Connect Gwent

Connect Gwent is a multi-agency victim support service that provides a range of services to people impacted by crime to help them cope and recover. It is funded by my office, via a Ministry of Justice grant. Being a multi-agency service allows people to access the most relevant and appropriate support according to their needs.

Support may be provided by a single agency within Connect Gwent or by agencies working together in a coordinated way. In 2020/21, I provided £561,092 to Connect Gwent to provide a multi-agency hub for victims and witnesses of crime in Gwent. During the year, the arrangements for victim support were reviewed and improved with the new structure coming in at the start of 2021/2022. The next steps will be to re-commission our victims’ services.

During this year, Connect Gwent received 25,357 referrals. In 2020/21, it moved to a ‘consent only’ model meaning that victims were referred to support agencies following a needs assessment to understand if support is required. The implied consent model resulted in only 3% of the 25,357 referrals engaging in ongoing support. The model allows support services to target their resources at those that require support. During 2020/21, Connect Gwent achieved the following outcomes:


Number reporting improvement

Better able to cope and recover


Better informed and empowered to act


Improved health and well-being


Improved feelings of safety


Domestic abuse and sexual violence funding

As the entire of 2020/21 took place during the pandemic, we were concerned that issues of domestic abuse and sexual violence were being under-reported. This was recognised at a national level, with the Ministry of Justice (MOJ) making Covid-19 extraordinary funding available to Commissioners to help tackle these issues. We successfully bid for an element of this, which could be used by local charities to meet additional costs incurred while adapting services and dealing with additional demand. In total, we gave more than £200,000 to New Pathways, Cyfannol, Phoenix Domestic Abuse, BAWSO, Llamau and Victim Support. This funding helped these frontline charities provide survivors with the help they needed. It also helped to develop new ways of working and many of these will be continued having proven to be popular with many victims, including remote counselling and support.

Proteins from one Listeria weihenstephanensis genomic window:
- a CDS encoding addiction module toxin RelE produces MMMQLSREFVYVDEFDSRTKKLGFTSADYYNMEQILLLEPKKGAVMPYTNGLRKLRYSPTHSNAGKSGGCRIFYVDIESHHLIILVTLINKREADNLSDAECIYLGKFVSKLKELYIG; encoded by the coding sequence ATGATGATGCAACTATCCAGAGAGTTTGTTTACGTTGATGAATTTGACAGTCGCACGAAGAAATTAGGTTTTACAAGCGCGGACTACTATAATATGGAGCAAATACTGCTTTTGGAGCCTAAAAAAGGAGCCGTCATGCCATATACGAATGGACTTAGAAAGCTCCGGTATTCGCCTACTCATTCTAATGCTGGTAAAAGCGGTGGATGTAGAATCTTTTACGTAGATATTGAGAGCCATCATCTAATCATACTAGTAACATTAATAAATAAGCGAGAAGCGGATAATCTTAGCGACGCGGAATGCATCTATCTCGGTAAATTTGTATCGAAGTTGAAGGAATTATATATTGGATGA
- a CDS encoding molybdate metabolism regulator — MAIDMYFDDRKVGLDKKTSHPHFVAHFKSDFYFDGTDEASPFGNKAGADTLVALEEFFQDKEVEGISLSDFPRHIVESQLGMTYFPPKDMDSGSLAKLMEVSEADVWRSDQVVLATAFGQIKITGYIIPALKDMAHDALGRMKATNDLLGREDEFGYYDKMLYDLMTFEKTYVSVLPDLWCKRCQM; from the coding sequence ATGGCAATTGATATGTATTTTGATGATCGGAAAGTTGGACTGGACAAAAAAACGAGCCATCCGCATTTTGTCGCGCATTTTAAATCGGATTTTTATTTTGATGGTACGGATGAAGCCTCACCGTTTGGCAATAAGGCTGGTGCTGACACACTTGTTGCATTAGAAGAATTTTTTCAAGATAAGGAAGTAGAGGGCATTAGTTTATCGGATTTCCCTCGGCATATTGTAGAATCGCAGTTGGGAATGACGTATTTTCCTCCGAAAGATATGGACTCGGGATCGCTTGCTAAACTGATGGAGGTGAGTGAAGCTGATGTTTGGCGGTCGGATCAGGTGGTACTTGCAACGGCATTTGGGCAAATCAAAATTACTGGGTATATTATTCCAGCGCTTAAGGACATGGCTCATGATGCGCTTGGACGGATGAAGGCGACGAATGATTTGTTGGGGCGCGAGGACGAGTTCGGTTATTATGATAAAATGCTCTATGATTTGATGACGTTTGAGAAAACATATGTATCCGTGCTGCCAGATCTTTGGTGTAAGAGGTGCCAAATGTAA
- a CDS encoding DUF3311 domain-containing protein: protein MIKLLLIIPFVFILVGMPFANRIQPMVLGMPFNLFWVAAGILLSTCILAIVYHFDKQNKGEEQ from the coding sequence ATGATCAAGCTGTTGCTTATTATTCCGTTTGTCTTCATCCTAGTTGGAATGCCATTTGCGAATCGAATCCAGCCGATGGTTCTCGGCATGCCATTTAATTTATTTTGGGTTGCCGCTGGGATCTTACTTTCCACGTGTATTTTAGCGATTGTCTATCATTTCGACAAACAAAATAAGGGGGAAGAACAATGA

Last financial year, we made an expression of interest to the MOJ for three independent sexual violence advocates (ISVAs). In March 2019, we were informed that we were successful in securing funding for two posts, and in July we were notified of funding for a further post. Funded for two years, a total award of £234,097 has been made to fund the ISVAs; one to support children, another for victims with mental health issues, and another to provide community outreach support.